Those words inspired a generation, including Community Board 2 member Maria Vielma.
Vielma, a native of Paraguay, now lives in Woodside. She has volunteered to look after Doughboy Park in her neighborhood since 1993.
“Any park is important to the community,” she said. “This is a place where we meet and can get fresh air.”
She called it an “escape from your apartment.”
“It’s for children, old people, everyone,” she added. “The park is essential for the people who live in the city.”
Her love for service started when she was a little girl. In Paraguay, Vielma said she was involved with helping the local soccer team and schools. She was also a schoolteacher.
“I always want to do something because this is now my country, my community. It’s very important,” she said. “I feel like it’s my block, I have to do something.”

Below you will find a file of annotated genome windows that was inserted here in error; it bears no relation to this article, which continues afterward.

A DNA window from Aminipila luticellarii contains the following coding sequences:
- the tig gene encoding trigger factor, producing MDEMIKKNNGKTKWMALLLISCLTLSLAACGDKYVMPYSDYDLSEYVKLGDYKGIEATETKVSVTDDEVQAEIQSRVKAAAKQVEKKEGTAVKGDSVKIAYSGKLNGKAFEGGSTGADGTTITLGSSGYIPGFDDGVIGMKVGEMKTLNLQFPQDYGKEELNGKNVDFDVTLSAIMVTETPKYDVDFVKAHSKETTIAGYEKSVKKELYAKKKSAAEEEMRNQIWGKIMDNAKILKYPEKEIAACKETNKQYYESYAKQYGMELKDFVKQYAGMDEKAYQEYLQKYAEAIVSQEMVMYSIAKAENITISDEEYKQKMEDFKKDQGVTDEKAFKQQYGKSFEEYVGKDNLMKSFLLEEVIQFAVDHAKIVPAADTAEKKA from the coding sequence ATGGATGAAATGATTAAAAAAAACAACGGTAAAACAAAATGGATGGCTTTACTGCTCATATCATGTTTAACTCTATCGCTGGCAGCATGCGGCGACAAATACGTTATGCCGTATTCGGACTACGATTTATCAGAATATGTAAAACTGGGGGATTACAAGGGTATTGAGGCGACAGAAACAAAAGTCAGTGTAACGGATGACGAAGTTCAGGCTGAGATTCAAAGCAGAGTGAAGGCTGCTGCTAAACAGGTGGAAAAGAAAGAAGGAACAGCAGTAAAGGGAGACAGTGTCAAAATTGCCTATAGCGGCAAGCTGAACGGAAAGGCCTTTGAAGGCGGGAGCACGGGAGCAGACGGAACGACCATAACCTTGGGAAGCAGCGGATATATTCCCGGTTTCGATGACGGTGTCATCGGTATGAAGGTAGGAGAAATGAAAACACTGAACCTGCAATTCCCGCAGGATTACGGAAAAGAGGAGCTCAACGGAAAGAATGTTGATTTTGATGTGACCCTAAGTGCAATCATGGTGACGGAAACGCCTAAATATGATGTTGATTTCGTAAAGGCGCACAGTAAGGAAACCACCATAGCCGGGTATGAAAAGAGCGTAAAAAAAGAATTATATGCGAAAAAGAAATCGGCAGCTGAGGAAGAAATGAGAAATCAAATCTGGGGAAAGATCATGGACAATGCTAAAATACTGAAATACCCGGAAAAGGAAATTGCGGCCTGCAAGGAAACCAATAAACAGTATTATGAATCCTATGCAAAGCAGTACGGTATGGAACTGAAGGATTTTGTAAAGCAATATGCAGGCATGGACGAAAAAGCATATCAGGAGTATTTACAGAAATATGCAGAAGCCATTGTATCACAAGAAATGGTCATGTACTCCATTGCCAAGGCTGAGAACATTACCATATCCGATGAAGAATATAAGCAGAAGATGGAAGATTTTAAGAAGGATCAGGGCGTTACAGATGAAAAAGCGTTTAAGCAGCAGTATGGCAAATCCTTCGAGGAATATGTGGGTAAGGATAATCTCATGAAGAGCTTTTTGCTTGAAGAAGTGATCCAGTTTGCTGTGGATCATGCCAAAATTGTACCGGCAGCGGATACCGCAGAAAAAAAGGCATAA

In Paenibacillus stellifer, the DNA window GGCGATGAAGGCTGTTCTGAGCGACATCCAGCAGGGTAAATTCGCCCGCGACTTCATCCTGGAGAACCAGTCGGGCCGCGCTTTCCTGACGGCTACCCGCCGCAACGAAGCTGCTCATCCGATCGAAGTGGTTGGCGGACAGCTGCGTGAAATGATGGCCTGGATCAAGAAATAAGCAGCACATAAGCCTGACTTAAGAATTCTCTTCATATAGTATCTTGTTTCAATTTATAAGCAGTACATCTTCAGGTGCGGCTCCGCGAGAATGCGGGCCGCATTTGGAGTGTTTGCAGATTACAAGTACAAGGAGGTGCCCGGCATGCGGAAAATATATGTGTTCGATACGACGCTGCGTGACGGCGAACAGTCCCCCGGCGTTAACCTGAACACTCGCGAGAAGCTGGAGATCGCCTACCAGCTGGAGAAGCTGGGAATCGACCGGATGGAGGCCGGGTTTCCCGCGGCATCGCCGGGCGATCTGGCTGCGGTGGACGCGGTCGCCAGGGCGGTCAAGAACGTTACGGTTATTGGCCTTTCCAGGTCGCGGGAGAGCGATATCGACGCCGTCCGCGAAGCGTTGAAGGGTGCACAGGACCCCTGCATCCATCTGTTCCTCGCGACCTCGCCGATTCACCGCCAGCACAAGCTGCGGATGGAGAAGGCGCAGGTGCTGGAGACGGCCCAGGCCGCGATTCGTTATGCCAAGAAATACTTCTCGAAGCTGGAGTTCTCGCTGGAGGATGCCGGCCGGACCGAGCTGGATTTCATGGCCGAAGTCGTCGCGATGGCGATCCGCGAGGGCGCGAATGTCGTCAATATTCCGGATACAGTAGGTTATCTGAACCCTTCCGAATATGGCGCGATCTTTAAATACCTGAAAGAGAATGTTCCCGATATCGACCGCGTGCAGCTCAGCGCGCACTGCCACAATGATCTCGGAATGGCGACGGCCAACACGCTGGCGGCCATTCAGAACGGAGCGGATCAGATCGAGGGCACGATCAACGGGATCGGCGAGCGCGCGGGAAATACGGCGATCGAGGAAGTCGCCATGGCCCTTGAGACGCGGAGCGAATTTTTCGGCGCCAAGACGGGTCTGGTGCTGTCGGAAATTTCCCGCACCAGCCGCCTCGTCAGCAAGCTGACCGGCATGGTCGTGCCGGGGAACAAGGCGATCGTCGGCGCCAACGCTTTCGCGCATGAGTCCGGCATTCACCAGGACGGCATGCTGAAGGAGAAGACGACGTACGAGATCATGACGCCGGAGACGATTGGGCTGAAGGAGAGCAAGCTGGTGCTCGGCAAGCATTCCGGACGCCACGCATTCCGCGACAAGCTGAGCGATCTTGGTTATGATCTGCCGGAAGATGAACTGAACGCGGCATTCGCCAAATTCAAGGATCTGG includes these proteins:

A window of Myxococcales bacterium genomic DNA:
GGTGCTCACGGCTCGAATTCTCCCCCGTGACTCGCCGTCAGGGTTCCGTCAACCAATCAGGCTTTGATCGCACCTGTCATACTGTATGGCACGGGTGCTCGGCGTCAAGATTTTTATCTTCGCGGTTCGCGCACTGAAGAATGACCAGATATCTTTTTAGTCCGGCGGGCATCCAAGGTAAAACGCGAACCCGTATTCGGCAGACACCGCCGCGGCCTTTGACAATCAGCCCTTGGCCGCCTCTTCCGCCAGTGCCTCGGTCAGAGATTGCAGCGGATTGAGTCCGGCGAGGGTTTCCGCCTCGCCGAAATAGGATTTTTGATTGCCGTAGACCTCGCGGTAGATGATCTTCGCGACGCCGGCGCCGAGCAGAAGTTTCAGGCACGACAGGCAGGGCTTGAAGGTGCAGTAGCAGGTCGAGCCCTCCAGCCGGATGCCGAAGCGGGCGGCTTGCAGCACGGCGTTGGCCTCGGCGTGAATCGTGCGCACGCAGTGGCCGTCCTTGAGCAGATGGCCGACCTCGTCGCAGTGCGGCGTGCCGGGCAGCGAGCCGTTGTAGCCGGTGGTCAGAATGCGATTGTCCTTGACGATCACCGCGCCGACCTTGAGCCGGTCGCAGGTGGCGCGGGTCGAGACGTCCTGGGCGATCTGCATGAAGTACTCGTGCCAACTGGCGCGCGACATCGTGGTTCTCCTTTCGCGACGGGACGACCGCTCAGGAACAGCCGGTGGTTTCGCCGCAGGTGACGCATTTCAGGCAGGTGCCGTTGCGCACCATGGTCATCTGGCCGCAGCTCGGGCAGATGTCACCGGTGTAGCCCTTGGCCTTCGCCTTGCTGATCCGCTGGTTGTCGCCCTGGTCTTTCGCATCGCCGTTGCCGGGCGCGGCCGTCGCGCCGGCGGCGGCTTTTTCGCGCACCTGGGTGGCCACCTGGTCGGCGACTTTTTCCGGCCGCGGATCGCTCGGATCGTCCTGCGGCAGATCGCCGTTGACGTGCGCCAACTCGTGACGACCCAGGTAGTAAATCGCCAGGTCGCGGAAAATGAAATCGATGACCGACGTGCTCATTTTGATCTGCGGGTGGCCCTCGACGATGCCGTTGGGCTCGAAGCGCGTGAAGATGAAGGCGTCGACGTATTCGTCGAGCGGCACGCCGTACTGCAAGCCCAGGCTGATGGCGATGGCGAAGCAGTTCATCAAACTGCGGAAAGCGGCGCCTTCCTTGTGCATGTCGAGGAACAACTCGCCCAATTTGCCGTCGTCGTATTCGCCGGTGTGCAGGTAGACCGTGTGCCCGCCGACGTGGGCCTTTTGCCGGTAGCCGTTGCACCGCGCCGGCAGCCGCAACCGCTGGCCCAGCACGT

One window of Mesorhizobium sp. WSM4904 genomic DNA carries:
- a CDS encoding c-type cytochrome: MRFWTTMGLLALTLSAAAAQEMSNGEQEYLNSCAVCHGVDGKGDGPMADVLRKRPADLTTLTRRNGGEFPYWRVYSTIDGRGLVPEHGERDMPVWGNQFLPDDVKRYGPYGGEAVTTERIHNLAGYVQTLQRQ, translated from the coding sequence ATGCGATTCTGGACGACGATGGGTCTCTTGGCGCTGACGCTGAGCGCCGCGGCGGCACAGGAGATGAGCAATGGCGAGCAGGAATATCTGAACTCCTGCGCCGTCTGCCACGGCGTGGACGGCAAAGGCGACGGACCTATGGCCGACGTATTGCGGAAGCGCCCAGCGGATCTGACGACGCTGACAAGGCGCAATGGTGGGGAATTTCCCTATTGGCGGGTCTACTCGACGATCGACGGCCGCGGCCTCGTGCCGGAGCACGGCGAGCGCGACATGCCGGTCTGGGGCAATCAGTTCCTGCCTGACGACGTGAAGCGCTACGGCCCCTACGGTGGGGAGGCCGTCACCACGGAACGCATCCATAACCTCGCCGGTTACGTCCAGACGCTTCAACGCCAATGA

Vielma, who previously lived in Flushing, has called Woodside home for nearly four decades. She said it was a “sleepy” neighborhood when she first moved in, but now it’s the opposite.
“I think it’s too much, the change,” she said. “Too many people now. We need a bigger park, it’s not enough.”
One of the main issues she wants to address is that young people often smoke and take drugs in the park at night, Vielma said. She said young people in the area “need something to do,” such as sports programs, jobs and other positive activities.
As a member of the community board’s Health and Human Services Committee, Vielma is now in a position to influence change.
“I thought I only had a problem here with the park, but we got a lot of problems with young people,” she said.